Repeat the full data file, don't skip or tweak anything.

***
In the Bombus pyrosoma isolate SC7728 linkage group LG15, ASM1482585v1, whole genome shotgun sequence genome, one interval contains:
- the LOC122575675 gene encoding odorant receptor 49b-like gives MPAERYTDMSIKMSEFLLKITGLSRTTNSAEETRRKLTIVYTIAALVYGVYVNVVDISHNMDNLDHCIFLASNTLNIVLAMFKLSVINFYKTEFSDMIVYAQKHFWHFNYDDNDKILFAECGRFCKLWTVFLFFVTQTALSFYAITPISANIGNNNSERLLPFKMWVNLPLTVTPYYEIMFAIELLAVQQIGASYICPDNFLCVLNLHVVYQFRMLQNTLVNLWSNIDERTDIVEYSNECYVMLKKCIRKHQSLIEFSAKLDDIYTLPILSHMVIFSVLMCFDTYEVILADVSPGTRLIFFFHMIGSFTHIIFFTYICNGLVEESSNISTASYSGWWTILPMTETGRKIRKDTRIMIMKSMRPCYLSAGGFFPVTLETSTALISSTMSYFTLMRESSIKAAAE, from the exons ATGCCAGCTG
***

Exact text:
In the Bombus pyrosoma isolate SC7728 linkage group LG15, ASM1482585v1, whole genome shotgun sequence genome, one interval contains:
- the LOC122575675 gene encoding odorant receptor 49b-like gives MPAERYTDMSIKMSEFLLKITGLSRTTNSAEETRRKLTIVYTIAALVYGVYVNVVDISHNMDNLDHCIFLASNTLNIVLAMFKLSVINFYKTEFSDMIVYAQKHFWHFNYDDNDKILFAECGRFCKLWTVFLFFVTQTALSFYAITPISANIGNNNSERLLPFKMWVNLPLTVTPYYEIMFAIELLAVQQIGASYICPDNFLCVLNLHVVYQFRMLQNTLVNLWSNIDERTDIVEYSNECYVMLKKCIRKHQSLIEFSAKLDDIYTLPILSHMVIFSVLMCFDTYEVILADVSPGTRLIFFFHMIGSFTHIIFFTYICNGLVEESSNISTASYSGWWTILPMTETGRKIRKDTRIMIMKSMRPCYLSAGGFFPVTLETSTALISSTMSYFTLMRESSIKAAAE, from the exons ATGCCAGCTG